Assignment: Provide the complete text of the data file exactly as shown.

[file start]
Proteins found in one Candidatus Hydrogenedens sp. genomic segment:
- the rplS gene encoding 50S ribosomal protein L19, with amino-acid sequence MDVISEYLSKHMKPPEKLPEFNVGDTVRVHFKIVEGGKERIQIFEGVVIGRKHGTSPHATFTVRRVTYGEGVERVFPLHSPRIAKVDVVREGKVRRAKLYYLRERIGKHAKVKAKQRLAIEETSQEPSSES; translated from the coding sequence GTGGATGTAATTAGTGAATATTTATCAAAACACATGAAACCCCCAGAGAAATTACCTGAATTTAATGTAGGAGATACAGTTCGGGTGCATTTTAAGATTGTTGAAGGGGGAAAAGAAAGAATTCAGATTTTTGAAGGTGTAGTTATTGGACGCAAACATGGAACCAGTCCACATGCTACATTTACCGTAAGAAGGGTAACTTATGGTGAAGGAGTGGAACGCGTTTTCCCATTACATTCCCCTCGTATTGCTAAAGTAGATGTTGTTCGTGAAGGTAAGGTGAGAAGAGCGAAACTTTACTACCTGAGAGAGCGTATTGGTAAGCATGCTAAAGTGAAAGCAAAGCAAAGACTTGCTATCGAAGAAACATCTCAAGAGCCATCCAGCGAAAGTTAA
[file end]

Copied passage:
Proteins found in one Candidatus Hydrogenedens sp. genomic segment:
- the rplS gene encoding 50S ribosomal protein L19, with amino-acid sequence MDVISEYLSKHMKPPEKLPEFNVGDTVRVHFKIVEGGKERIQIFEGVVIGRKHGTSPHATFTVRRVTYGEGVERVFPLHSPRIAKVDVVREGKVRRAKLYYLRERIGKHAKVKAKQRLAIEETSQEPSSES; translated from the coding sequence GTGGATGTAATTAGTGAATATTTATCAAAACACATGAAACCCCCAGAGAAATTACCTGAATTTAATGTAGGAGATACAGTTCGGGTGCATTTTAAGATTGTTGAAGGGGGAAAAGAAAGAATTCAGATTTTTGAAGGTGTAGTTATTGGACGCAAACATGGAACCAGTCCACATGCTACATTTACCGTAAGAAGGGTAACTTATGGTGAAGGAGTGGAACGCGTTTTCCCATTACATTCCCCTCGTATTGCTAAAGTAGATGTTGTTCGTGAAGGTAAGGTGAGAAGAGCGAAACTTTACTACCTGAGAGAGCGTATTGGTAAGCATGCTAAAGTGAAAGCAAAGCAAAGACTTGCTATCGAAGAAACATCTCAAGAGCCATCCAGCGAAAGTTAA